Monthly Archives: February 2011

#5MinuteFiction Week 39: Teapot


His ears and face were burning red. Why was he on the verge of tears? Was it fear or shame? Was it the thought of bearing his father’s disappointment? Poor kid. But the teapot…

The teapot had always been in my life. It was a great loss. I couldn’t even speak to him about it yet. It wasn’t that I was angry with him. Loss is just…loss. I could still see the bright green, ceramic teapot sitting on my grandmother’s stove. I could see her pouring out the afternoon tea. Feel the steam on my young face.

It didn’t matter whether or not he’d been careless. I just needed to look at it for a moment trying to imagine how it could be repaired. He would have my forgiveness soon, but first the loss. What would my mother say if she saw it lying here in pieces? That it didn’t matter? That Grannie didn’t really like this teapot that much anyway? That accidents happen? Probably.

“Dustin.”
“Yes?”
“Come help me clean this up, ok?”

He didn’t look at me. I could tell he was trying to hide his reddened cheeks and teary eyes from me.

As we collected the broken pieces, I put my hand on his shoulder and smiled his face up to mine.

“Hey, accidents happen. Don’t take it so hard.”

In my own voice, I could hear my mother’s and her mother’s. It was ok.


Bay City Runaway


Walking Home On a Foggy Night - William Buckley Jr

She didn’t move.  She didn’t even blink.  She just stared back at me with a single question in her weary eyes . I still wasn’t sure if she was actually there.  After downing five drams of single malt some time earlier, I had passed out and had only just awoken at the sound at the window–actually, my body still slumbered in a scotch induced stupor, but my eyes were awake, and the shock of seeing someone at my window in the middle of a cold night had set my ears ringing.  But even still, I understood what she was asking.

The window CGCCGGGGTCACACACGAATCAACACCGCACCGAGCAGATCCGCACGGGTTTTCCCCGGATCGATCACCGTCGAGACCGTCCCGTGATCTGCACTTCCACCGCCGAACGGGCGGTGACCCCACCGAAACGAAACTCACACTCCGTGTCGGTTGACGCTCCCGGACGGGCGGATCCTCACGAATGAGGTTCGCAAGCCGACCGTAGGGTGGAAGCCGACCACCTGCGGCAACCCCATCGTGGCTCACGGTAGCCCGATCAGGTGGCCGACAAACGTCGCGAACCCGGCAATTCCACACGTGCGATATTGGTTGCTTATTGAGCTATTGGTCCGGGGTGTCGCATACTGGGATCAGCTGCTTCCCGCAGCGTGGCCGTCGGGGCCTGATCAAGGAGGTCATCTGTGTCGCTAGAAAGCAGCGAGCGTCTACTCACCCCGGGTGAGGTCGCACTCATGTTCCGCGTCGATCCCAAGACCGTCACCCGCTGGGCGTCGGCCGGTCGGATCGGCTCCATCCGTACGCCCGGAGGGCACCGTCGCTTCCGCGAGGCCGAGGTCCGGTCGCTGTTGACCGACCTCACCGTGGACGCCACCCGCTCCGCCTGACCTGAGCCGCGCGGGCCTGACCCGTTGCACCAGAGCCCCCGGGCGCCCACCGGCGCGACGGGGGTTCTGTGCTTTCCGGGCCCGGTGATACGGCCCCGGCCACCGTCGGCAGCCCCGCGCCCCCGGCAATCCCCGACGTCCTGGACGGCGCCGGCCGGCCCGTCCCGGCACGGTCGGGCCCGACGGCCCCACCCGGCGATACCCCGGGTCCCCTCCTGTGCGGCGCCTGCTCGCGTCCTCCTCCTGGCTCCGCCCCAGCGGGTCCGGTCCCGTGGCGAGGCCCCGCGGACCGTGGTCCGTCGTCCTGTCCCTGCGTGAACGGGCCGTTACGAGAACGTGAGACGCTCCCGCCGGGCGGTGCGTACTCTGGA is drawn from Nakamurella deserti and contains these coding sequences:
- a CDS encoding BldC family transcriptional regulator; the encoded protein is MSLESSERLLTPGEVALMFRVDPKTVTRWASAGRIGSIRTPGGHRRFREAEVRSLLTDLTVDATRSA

I could just make out her face in the dim, halogen porch light of my Powell Street home on the edge of China Town.   I’d seen her earlier that evening down the street outside of Foley’s when I stepped out into the foggy night for a smoke.  She’d approached me, ghostlike and wordless, communicating her desire to bum a cigarette with a faint hand gesture.  I didn’t speak and I barely even looked at her, save a single moment of eye contact as I lit her cigarette, then she walked away glancing back at me once.  In her eyes I could see her need, and on her face I could see the bruising of a cruel hand.

A dilemma had frozen me in the stare, our eyes locked in an unanswered plea.  I’d met my share of hustlers in this bay city, but,  she was so lovely that  it would almost be worth the hustle.  But no, the need on her face was real, and she couldn’t have been more than seventeen.

But why me?  Why would she follow me?  Why not a friend or family…or a shelter?  Jesus! I was a stranger to her–a drunken, lonely bastard of a man on the street; too young to be her father, too old to be her lover.

I broke the stillness with a nod.

She was pale and shivering from the cool, damp night.  I watched her intently and silently as she passed over my threshold into my living room.  No words had come to my mind, so I did not speak, and even if they had, my tongue would have been too slow to form anything but foolishness.  She sat on my couch, and I handed her a heavy woolen blanket.